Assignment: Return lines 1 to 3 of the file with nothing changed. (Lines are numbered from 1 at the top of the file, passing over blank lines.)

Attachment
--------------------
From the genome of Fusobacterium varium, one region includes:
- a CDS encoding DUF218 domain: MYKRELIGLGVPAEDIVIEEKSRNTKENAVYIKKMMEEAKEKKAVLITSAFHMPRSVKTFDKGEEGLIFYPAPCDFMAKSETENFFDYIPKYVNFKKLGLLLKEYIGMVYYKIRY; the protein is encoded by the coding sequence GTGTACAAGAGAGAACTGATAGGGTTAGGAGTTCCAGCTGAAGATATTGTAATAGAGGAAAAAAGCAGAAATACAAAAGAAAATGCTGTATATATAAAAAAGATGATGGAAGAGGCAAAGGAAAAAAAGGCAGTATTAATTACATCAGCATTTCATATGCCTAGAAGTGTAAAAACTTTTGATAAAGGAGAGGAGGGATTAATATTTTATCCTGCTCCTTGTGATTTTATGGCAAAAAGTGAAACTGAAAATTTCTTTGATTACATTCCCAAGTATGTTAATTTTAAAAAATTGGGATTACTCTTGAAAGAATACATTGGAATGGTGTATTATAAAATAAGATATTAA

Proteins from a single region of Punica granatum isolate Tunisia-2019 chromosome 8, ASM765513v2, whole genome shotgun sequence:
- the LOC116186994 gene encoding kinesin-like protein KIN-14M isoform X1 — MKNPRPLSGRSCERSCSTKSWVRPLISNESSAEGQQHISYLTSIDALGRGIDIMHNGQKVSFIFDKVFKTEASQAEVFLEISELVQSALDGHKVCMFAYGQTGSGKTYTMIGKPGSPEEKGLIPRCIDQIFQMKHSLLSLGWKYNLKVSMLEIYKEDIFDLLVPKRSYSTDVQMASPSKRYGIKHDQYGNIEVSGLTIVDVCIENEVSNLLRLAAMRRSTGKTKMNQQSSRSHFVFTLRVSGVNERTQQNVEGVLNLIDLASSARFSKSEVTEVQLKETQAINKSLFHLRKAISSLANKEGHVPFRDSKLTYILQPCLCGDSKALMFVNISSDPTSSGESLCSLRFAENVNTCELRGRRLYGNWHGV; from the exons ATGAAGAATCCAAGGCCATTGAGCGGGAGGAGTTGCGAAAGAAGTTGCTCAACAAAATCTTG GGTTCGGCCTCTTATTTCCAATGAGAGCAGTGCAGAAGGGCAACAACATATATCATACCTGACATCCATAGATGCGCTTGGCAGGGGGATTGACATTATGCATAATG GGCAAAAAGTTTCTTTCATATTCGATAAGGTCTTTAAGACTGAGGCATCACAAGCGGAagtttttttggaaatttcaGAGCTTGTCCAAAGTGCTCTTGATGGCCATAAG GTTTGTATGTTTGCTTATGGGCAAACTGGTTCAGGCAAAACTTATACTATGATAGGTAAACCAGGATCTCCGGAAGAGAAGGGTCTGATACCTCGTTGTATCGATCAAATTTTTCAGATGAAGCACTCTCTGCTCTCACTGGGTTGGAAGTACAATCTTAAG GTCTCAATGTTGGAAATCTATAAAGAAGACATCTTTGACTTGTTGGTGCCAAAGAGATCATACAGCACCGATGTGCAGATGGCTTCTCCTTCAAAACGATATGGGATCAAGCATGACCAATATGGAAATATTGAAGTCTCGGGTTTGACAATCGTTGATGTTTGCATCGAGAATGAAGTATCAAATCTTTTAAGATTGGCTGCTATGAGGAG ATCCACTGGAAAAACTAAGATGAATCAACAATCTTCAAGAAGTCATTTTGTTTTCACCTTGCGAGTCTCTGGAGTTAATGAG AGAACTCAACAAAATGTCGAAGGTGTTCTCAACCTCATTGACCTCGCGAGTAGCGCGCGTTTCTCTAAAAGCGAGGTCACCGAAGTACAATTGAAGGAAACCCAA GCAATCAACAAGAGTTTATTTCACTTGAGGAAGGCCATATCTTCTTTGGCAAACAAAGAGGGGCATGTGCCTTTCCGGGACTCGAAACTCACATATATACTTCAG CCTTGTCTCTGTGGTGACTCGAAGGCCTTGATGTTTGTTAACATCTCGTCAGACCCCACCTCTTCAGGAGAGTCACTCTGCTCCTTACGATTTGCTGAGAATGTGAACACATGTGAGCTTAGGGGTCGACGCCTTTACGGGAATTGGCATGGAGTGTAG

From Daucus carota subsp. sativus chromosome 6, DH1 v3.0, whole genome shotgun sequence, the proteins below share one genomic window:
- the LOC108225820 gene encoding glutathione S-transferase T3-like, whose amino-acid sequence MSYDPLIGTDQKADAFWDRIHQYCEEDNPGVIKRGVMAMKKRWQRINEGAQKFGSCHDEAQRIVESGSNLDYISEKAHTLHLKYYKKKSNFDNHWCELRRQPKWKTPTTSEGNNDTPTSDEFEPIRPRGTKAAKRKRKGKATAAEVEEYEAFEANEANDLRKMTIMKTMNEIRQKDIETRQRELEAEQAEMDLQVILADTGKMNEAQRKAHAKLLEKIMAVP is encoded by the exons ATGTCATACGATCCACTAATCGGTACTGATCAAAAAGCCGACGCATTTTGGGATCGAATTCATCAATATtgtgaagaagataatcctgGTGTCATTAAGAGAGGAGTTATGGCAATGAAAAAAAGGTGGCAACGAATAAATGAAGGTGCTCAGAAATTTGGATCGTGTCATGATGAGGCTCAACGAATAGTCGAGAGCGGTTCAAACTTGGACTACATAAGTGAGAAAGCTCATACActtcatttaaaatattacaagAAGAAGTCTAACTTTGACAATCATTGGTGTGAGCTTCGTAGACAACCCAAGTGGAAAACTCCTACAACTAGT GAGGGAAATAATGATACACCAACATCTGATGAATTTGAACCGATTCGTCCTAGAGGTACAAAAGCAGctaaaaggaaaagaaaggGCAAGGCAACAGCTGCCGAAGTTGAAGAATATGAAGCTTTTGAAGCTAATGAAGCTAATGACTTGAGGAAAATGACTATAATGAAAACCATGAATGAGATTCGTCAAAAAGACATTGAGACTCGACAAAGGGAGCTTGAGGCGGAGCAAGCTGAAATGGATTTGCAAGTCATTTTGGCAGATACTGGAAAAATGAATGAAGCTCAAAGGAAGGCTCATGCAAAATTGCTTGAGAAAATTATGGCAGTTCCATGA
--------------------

From the genome of Fusobacterium varium, one region includes:
- a CDS encoding DUF218 domain: MYKRELIGLGVPAEDIVIEEKSRNTKENAVYIKKMMEEAKEKKAVLITSAFHMPRSVKTFDKGEEGLIFYPAPCDFMAKSETENFFDYIPKYVNFKKLGLLLKEYIGMVYYKIRY; the protein is encoded by the coding sequence GTGTACAAGAGAGAACTGATAGGGTTAGGAGTTCCAGCTGAAGATATTGTAATAGAGGAAAAAAGCAGAAATACAAAAGAAAATGCTGTATATATAAAAAAGATGATGGAAGAGGCAAAGGAAAAAAAGGCAGTATTAATTACATCAGCATTTCATATGCCTAGAAGTGTAAAAACTTTTGATAAAGGAGAGGAGGGATTAATATTTTATCCTGCTCCTTGTGATTTTATGGCAAAAAGTGAAACTGAAAATTTCTTTGATTACATTCCCAAGTATGTTAATTTTAAAAAATTGGGATTACTCTTGAAAGAATACATTGGAATGGTGTATTATAAAATAAGATATTAA

Proteins from a single region of Punica granatum isolate Tunisia-2019 chromosome 8, ASM765513v2, whole genome shotgun sequence: